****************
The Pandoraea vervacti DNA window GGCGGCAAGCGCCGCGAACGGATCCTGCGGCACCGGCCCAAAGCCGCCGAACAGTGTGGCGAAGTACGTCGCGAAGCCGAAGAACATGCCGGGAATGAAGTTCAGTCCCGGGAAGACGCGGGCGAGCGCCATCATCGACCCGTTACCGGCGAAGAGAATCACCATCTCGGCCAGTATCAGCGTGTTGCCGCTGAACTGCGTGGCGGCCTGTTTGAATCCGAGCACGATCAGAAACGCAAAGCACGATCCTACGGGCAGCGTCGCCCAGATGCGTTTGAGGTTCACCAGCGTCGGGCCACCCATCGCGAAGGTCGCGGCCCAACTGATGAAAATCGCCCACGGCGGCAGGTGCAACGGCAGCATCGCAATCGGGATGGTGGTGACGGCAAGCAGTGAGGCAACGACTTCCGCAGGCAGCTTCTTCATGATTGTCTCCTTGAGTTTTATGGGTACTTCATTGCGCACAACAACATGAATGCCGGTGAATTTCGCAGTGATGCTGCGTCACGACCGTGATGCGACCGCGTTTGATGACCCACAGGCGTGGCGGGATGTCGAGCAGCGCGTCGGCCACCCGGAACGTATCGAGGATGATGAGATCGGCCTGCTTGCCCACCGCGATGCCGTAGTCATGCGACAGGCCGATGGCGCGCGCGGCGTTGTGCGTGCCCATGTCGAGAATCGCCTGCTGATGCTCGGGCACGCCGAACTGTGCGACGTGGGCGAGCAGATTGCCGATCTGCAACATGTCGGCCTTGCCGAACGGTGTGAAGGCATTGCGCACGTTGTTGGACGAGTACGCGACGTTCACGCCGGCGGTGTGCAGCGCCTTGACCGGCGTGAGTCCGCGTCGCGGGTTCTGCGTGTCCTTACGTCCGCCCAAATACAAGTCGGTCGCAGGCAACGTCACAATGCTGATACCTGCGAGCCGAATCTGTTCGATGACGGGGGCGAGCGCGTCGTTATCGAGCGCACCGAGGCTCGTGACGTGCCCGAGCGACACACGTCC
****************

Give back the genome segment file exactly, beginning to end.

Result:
The Pandoraea vervacti DNA window GGCGGCAAGCGCCGCGAACGGATCCTGCGGCACCGGCCCAAAGCCGCCGAACAGTGTGGCGAAGTACGTCGCGAAGCCGAAGAACATGCCGGGAATGAAGTTCAGTCCCGGGAAGACGCGGGCGAGCGCCATCATCGACCCGTTACCGGCGAAGAGAATCACCATCTCGGCCAGTATCAGCGTGTTGCCGCTGAACTGCGTGGCGGCCTGTTTGAATCCGAGCACGATCAGAAACGCAAAGCACGATCCTACGGGCAGCGTCGCCCAGATGCGTTTGAGGTTCACCAGCGTCGGGCCACCCATCGCGAAGGTCGCGGCCCAACTGATGAAAATCGCCCACGGCGGCAGGTGCAACGGCAGCATCGCAATCGGGATGGTGGTGACGGCAAGCAGTGAGGCAACGACTTCCGCAGGCAGCTTCTTCATGATTGTCTCCTTGAGTTTTATGGGTACTTCATTGCGCACAACAACATGAATGCCGGTGAATTTCGCAGTGATGCTGCGTCACGACCGTGATGCGACCGCGTTTGATGACCCACAGGCGTGGCGGGATGTCGAGCAGCGCGTCGGCCACCCGGAACGTATCGAGGATGATGAGATCGGCCTGCTTGCCCACCGCGATGCCGTAGTCATGCGACAGGCCGATGGCGCGCGCGGCGTTGTGCGTGCCCATGTCGAGAATCGCCTGCTGATGCTCGGGCACGCCGAACTGTGCGACGTGGGCGAGCAGATTGCCGATCTGCAACATGTCGGCCTTGCCGAACGGTGTGAAGGCATTGCGCACGTTGTTGGACGAGTACGCGACGTTCACGCCGGCGGTGTGCAGCGCCTTGACCGGCGTGAGTCCGCGTCGCGGGTTCTGCGTGTCCTTACGTCCGCCCAAATACAAGTCGGTCGCAGGCAACGTCACAATGCTGATACCTGCGAGCCGAATCTGTTCGATGACGGGGGCGAGCGCGTCGTTATCGAGCGCACCGAGGCTCGTGACGTGCCCGAGCGACACACGTCC